Evangelicals faced a test of temptation with Donald Trump. They failed miserably.
When the world first heard Trump openly discussing his history as a serial molester of women on the Access Hollywood tapes last October, it seemed that the upstart billionaire's campaign had finally reached its terminus. There would be no recovering from this revelation. How could true-believing Christians support him after this?
Russell Moore, the Southern Baptist theologian who heads the Ethics & Religious Liberty Commission, appeared on CNN, clearly having made this assumption. He joked to host Jake Tapper that he was tempted to have a drink in misery. "What I'm concerned about is the reputation of evangelical Christianity and the credibility of the church of Jesus Christ right now," he said. " A lot of the old guard went back to the same tactics of the 1990s. I think it's just leaving a wreckage of cynicism in its wake. It's going to take us longer to recover from this year than it took us to recover from the scandals of the TV evangelists in the 1980s, I'm afraid."
And then Trump won.
Evangelicals supported him en masse. A full 80 percent of white evangelical Christians went for Trump, compared to just 16 percent for Hillary Clinton. Many evangelical leaders, such as Jerry Falwell Jr., Ralph Reed, and Tony Perkins, had made their bed by backing Trump — and it turned out to be a very comfy bed indeed. As a candidate, Trump explicitly promised them power. And during the campaign's darkest hour, they stood by him, unwaveringly. Moore was the exception, and almost wound up unemployed as a result. He spent months in the crosshairs of some in the Southern Baptist rank-and-file who'd grown tired of his stalwart Never Trumpism and his conciliatory posture on issues like race.
Being on the losing side of a historically divisive campaign, it turns out, can be bad for preachers as well as politicians. Yet I believe that Moore's opposition to Trump has been vindicated more meaningfully than it would have been had Trump lost.
Consider what he went on to say in that interview with CNN's Tapper: "The very credibility of what it means to stand up and say, 'We believe in objective truth,' for instance … Many of the people who have warned us for years about situational ethics and moral relativism are now asking us to practice it. It's really heartbreaking to me."
Indeed, political abuse of objective truth under the Trump administration has never been more brazen and thoroughgoing. Trump and his surrogates do not merely lie or stonewall to conceal the truth. They operate as though truth is constantly in flux; they tell lies like masters toss chew toys to dogs.
Trump consigliere Kellyanne Conway is this era's paradigmatic postmodernist liar. Defending her boss' bogus claim to have been wiretapped by President Obama, Conway ascended to a level of prestidigitation that could only be characterized as gonzo: "I'm not in the job of having evidence. That's what investigations are for." Pioneering gonzo journalist Hunter S. Thompson, you may recall, reported on a rumor about Sen. Ed Muskie's use of a mysterious drug — a rumor that he himself started. Conway apparently believes it's the prerogative of presidents to spread rumors and the duty of lawmakers (and, by extension, taxpayers) to substantiate them. Or not. Whatevs.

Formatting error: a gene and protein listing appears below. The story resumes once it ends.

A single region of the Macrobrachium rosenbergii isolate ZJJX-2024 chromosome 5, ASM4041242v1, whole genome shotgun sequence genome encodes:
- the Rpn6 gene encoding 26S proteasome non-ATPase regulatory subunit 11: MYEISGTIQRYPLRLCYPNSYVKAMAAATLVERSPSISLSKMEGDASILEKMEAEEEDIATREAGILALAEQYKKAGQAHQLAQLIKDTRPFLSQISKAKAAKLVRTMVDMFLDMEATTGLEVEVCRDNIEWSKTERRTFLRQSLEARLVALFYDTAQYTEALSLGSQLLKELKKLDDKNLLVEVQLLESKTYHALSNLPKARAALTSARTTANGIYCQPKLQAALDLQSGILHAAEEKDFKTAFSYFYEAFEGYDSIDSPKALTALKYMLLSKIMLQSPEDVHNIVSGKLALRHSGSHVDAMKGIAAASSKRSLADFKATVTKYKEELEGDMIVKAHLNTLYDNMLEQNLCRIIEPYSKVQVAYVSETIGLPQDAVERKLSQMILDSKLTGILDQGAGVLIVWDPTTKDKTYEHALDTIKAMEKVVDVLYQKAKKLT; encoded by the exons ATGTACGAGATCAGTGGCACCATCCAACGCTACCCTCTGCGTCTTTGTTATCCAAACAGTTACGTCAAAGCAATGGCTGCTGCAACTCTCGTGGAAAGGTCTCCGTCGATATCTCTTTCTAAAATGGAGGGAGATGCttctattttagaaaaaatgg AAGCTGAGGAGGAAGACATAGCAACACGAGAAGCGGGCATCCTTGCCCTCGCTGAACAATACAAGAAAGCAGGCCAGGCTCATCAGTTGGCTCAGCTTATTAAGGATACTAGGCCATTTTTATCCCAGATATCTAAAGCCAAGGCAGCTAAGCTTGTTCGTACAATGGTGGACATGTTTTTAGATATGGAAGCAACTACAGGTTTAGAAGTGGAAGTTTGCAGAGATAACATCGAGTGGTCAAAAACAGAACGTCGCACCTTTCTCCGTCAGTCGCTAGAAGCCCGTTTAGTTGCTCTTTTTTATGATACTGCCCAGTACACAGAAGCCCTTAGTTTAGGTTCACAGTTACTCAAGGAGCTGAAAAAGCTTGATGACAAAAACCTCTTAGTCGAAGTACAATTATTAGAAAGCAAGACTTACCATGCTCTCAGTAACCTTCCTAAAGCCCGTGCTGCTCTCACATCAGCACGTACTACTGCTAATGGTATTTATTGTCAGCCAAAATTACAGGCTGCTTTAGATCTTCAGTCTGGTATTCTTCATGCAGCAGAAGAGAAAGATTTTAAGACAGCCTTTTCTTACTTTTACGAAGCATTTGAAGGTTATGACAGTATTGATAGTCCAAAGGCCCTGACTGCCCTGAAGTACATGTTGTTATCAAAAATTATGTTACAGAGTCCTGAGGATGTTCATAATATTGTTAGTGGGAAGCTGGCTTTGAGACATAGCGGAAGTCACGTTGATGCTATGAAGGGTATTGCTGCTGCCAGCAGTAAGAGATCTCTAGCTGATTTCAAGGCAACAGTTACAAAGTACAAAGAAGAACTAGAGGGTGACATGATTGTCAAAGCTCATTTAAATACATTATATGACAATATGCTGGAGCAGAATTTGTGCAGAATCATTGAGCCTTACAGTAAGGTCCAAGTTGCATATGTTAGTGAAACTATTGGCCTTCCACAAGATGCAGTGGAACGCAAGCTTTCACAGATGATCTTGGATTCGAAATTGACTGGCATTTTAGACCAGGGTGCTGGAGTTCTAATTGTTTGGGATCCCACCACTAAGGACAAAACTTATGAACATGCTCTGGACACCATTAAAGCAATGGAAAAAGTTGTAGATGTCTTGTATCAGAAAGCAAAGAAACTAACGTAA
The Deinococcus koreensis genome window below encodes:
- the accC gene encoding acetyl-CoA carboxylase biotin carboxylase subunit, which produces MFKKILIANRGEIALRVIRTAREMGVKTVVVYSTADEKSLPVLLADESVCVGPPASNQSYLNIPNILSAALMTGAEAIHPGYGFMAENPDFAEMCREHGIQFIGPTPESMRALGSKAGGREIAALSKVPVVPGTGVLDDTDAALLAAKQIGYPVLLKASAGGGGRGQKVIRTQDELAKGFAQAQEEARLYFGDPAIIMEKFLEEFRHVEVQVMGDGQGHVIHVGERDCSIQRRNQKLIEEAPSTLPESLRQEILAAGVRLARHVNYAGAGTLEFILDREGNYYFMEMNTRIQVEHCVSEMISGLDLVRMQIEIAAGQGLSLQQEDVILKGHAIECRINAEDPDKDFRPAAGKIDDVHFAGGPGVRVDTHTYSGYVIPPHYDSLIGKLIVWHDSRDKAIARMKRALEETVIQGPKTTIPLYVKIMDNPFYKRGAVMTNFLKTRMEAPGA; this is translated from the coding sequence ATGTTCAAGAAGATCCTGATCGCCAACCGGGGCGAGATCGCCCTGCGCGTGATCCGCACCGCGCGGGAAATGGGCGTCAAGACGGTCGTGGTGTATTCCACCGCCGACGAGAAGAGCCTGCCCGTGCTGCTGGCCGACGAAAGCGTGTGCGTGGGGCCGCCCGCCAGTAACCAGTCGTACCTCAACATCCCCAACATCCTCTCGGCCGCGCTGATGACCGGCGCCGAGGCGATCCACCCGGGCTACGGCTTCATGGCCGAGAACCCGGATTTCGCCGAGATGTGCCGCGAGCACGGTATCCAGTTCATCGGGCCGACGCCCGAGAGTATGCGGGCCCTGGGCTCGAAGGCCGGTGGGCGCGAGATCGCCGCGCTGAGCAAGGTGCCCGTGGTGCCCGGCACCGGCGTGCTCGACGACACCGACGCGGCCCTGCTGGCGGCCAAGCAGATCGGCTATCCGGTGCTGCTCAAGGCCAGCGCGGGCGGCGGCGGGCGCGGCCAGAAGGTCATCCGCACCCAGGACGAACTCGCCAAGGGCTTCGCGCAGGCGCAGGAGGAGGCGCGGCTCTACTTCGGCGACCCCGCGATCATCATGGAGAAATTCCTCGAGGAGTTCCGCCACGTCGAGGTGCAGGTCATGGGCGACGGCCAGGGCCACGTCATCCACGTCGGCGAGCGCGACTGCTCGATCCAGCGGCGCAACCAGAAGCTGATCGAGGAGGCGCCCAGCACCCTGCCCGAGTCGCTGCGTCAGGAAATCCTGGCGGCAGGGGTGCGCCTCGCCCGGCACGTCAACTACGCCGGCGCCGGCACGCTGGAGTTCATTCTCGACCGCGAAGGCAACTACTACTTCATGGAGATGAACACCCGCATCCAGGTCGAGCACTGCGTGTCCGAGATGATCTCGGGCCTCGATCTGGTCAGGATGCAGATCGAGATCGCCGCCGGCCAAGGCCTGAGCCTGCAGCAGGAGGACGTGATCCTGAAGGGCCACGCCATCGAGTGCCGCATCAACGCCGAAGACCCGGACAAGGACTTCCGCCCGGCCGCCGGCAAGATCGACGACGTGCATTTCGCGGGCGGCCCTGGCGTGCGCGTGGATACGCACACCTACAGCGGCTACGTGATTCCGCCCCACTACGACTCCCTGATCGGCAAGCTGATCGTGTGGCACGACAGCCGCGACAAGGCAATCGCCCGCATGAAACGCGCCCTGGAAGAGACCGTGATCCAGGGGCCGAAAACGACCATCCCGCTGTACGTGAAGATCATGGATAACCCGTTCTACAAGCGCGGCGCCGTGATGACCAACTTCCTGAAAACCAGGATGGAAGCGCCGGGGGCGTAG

In the haunting title track of his 2007 album Magic, Bruce Springsteen, inspired by an anonymous Bush aide's boast that "we create our own reality," assumes the role of a wily illusionist and sings, "Trust none of what you hear and less of what you see / This is what will be." Trump, Conway, and the rest of this administration's goon squad are "reality-creators" on steroids. They are like Mick Jagger's Lucifer, turning truth on its head: "Just as every cop is a criminal / and all the sinners, saints / As heads is tails …"
In last year's campaign, Russell Moore essentially pleaded with evangelicals to resist the tempting siren call of relativism. Always, the answer came back, "But Hillary … But abortion … But the secular elite ..." In my own encounters with the faithful, I would retort, "Whoever told you resisting temptation was going to be easy?"
The story of Jesus' temptation by Satan in the wilderness is, as ever, morally clarifying. Satan first attempted to prevail on Jesus to turn stones into bread — to become the Bill Gates of his day, feeder of the world, humanitarian. Then it was the prospect of leaping from the pinnacle of the temple and landing harmlessly, proving beyond a shadow of doubt that he was the messiah. Satan's final temptation was the big one, the hardest to resist: an offer of worldly authority. Of power.
Today's evangelical leaders have accepted this devilish exchange. They have formally aligned themselves with a ruthless man who promised to commit monstrous acts of evil and who thrives on falsehood. (Whether they have done so for power or protection, it scarcely matters; Christians are taught to expect persecution for their faith.)
It turns out there's a handy word for the failure to resist temptation. It's spelled "s-i-n."